VR is the use of computer technology to create a simulated environment. Unlike traditional user interfaces, VR places the user inside an immersive experience. Instead of watching a screen in front of them, users are “immersed” and able to interact with 3D worlds.
This is obviously a pure thought exercise; there are a number of things here which would likely be different in actual, not hypothetical, implementation. But the point here is: social media in VR has to be different, if only because the way we relate to one another online has to be different. Social media in its current state has resulted in fractured and less personal social interactions. We may be connecting with more people that we used to in the past, but those connections are nowhere near as deep and personal as they have been for generations. Think about this for a minute, when was the last time you had a truly meaningful interaction online? For me, the answer is when I had a face-to-face conversation in a cartoon forest with a heart wearing a top hat in a social VR app called Convrge. As silly as it may seem from the outside, Convrge and all of these other social VR apps really do increase the level in which you are immersed in conversation.
Why? It’s simple: the addition of body language. According to one famous statistic in the communication field, 93% of all communication is nonverbal.
In this Virtual Reality Industry Report 2016, you can see that 70 million Virtual Reality devices will be sold in 2017. The report also highlights that from the 76 % of users who are willing to test Virtual Reality at home, 37 % prefer to opt for the computer and 32% use their smartphones, while only 7 % are interested in playing on their game console.
The kick-off of the exorbitant figures of Virtual Reality in 2014 gave Facebook to announce the purchase of Oculus. Mark Zuckerberg disbursed 2.000 million dollars (1.450 million euros) to gain control of the company that developed virtual reality glasses for video games. “We are making a long-term bet for when the immersive, virtual and augmented reality will become a part of everyday life of people “, Zuckerberg stressed after the purchase, and added that Oculus ” is different from anything I have experienced in my life. ”
Brands who are jumping into the Virtual Reality World
Few months ago, Iberdrola in its digital transformation, offered its shareholders the latest developments in the digital world, giving a new sign of its commitment to innovation. Thus, those shareholders who wish to enjoy, for example, a pair of glasses of virtual reality that will take them to the world of Iberdrola, the relationship of the company with the most clean and efficient technologies, having the most respectful experience with the environment.
So Iberdrola presented their own project of VR (virtual reality) in conjunction with the company New Horizons -first Spanish content producer for virtual reality glasses, in the offshore wind complex West of Duddon Sands, the first of its kind a Spanish company launches worldwide.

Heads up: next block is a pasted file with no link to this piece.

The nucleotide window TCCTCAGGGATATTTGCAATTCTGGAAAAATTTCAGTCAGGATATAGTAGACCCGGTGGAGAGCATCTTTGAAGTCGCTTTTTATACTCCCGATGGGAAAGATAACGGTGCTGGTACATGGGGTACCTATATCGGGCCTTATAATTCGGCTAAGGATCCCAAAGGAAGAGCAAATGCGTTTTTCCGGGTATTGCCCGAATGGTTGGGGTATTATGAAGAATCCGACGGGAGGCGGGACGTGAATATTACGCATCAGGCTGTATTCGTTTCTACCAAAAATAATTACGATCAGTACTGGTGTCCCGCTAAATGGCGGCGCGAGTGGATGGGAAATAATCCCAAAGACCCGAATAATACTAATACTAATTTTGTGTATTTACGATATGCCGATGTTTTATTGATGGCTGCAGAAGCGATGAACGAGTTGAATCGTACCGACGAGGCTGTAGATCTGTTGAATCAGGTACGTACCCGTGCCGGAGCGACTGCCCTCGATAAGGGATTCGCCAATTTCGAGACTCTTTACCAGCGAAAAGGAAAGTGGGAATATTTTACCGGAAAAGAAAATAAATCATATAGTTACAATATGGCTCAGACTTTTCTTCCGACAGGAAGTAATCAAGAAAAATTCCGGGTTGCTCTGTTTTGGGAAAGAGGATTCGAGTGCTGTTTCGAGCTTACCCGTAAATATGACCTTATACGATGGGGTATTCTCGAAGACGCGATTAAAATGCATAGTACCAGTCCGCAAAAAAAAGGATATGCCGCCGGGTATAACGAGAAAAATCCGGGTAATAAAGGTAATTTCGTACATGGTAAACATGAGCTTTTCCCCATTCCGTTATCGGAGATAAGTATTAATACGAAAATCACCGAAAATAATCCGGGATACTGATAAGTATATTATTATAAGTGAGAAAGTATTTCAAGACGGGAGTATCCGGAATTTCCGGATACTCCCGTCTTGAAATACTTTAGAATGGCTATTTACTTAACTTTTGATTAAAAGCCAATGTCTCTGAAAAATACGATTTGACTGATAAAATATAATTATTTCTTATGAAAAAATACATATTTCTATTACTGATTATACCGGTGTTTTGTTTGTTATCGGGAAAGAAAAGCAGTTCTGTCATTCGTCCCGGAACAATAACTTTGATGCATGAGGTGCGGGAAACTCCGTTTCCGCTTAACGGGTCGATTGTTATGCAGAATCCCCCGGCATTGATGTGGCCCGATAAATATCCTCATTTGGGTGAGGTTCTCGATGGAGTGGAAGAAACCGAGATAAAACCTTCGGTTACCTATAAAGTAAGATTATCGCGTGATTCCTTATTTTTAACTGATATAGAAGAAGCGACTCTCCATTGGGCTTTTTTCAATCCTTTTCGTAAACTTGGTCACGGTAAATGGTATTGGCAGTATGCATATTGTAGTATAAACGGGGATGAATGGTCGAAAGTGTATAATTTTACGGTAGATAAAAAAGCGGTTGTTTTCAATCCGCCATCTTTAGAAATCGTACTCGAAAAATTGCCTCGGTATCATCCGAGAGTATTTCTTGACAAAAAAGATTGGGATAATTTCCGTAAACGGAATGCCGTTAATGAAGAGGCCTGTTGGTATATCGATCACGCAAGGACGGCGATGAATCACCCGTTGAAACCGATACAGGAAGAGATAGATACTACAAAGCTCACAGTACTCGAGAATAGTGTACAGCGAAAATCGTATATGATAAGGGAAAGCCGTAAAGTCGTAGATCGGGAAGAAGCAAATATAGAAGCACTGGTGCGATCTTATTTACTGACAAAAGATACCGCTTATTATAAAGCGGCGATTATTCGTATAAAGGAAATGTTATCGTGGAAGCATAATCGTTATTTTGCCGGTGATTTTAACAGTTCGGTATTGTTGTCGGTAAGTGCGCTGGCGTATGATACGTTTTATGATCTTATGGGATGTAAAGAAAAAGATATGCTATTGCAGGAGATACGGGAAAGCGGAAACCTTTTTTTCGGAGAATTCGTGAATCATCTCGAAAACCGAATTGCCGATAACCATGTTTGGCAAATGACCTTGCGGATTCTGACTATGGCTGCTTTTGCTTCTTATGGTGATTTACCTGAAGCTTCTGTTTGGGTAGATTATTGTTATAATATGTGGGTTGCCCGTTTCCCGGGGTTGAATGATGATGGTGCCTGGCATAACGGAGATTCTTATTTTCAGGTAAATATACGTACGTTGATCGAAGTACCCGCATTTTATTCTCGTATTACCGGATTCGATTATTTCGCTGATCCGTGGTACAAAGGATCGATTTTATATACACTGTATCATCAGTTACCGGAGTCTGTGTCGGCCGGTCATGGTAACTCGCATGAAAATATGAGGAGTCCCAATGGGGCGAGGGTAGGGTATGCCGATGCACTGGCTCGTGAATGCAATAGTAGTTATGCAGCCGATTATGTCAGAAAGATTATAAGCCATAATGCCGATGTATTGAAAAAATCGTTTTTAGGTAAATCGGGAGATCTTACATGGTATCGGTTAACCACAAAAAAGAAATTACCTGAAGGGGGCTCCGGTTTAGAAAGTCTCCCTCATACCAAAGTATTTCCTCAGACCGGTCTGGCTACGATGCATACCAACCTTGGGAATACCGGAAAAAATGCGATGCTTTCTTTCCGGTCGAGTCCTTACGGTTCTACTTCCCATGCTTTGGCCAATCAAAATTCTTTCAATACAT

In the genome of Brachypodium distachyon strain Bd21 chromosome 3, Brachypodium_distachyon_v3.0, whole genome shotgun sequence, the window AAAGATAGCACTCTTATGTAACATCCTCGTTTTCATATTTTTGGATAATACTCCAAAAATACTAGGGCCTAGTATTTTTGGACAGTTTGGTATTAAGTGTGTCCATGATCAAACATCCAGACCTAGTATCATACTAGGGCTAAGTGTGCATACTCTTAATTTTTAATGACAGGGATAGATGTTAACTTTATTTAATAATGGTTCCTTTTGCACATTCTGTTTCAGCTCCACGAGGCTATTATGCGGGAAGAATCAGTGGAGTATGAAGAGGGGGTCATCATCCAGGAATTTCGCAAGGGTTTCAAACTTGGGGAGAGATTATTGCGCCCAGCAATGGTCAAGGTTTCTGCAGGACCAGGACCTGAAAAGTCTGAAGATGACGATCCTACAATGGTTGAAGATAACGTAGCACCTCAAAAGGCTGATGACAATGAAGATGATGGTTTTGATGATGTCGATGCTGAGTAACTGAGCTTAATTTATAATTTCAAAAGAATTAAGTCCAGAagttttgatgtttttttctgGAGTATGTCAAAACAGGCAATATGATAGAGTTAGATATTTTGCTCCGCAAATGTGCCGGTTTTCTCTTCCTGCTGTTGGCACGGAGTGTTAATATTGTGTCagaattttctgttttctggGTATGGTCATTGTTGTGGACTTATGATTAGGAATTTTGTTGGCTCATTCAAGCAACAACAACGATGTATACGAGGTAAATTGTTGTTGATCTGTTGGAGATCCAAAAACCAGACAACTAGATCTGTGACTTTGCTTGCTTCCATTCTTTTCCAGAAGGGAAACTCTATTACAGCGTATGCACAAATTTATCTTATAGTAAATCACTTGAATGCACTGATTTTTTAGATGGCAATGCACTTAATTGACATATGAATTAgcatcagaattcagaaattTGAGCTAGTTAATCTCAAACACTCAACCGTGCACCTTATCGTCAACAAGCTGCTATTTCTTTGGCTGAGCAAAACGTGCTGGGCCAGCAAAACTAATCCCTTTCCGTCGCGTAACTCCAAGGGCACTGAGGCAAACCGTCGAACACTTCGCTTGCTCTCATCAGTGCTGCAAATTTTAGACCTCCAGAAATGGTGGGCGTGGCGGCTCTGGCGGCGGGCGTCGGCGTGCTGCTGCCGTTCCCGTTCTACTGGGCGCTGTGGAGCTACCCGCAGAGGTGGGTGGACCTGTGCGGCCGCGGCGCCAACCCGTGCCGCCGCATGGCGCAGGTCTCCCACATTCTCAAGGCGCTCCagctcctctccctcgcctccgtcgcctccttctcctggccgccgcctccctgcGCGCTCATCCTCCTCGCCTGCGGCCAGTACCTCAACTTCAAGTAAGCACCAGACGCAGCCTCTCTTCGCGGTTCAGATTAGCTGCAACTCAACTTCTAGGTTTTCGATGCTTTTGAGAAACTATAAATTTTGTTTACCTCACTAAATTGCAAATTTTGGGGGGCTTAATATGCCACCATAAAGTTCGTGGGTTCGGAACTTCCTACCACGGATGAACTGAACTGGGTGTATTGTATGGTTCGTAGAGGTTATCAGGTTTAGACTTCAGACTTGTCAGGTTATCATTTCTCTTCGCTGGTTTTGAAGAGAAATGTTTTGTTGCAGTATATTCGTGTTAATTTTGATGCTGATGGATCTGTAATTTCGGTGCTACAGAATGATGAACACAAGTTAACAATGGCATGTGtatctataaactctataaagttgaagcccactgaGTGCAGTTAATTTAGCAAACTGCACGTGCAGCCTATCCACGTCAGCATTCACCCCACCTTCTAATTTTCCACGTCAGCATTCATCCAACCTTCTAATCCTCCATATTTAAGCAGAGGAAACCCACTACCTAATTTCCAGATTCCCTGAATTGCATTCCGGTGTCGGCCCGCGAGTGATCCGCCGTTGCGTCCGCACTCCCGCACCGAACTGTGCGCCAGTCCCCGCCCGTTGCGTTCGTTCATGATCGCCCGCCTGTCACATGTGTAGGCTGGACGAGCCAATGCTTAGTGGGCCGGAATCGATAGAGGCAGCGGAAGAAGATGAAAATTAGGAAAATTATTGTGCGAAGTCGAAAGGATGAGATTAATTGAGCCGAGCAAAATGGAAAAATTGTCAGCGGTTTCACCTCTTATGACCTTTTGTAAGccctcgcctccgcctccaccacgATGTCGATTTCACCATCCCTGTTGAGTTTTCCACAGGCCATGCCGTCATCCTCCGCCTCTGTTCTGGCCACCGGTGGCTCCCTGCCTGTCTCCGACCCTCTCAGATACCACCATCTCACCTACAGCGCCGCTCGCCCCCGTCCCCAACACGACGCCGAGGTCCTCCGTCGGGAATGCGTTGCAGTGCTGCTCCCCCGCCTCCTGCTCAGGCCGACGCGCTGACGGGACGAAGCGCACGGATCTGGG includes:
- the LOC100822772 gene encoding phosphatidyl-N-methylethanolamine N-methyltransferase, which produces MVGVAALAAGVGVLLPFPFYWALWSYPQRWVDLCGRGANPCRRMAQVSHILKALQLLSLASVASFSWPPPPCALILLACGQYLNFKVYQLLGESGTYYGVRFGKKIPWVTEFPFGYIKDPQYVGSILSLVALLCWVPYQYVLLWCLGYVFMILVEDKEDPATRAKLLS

With the advent of virtual reality, until now used for video games or some ads, the Spanish newspaper takes a step further in that, to transfer their readers to the scene
s of the news increasing the feeling of living that story. “Fukushima, contaminated lives” is the first report in El Pais (with the collaboration of New Horizons VR, the Spanish company mentioned before and Greenpeace) that uses this new narrative format and will allow a much more immersive experience and feeling from within the newspaper stories.
Google said: ‘Your room is your canvas. Your palette is your imagination. The possibilities are endless. ‘The Californian web giant said its Tilt Brush app enables users to paint in their own virtual studios and create 3D works of art within a virtual world.
Running through HTC’s Vive headset, users can paint and create using the HTC hand controller for brush strokes and as a virtual paint pallet.
Buying a car is a complicated process, so VR could really enhance the customer journey within the auto industry. VolvoReality gave potential customers a chance to virtually test drive its XC90 SUV in November 2014, experiencing the car from a driver’s perspective. The experience was optimized for Google Cardboard, but the brand made sure that it was more widely available, as well. VolvoReality could be watched as a video on a regular smartphone – and its teaser has got 195,000 views on YouTube.
TopShop offered members of the public a unique front-row view of their exclusive fashion runway show during London Fashion Week using a 360 panoramic video stream. Lucky competition winners got to experience this in a special pop-up space in TopShop’s flagship London store, providing great visibility. The experience won ‘Project of the Year‘ at the BT Retail Week Technology Awards 2014 and Best Hybrid Event / Best Virtual Event at the 2014 Event Tech Awards.
After reading all this we can imagine why VR Marketing campaigns are so successful:
VR solves a huge problem marketers have about engagement and awareness for the following reasons:
- Immersive– users wearing a headset are completely immersed in the content meaning fewer distractions and more attention to the message.
- Impactful– the intensity of a VR experience is greater than traditional media generating strong emotions.
- Memorable– our brains are built to remember events linked to locations, this means that VR experiences have a longer trace in the audience’s memory.
- Novel– with high media and public interest in VR early adopters can benefit from favourable media exposure.
The world is becoming a global society and VR is the next big step in taking us there and it´s shaping the future of brand experience, don´t you think?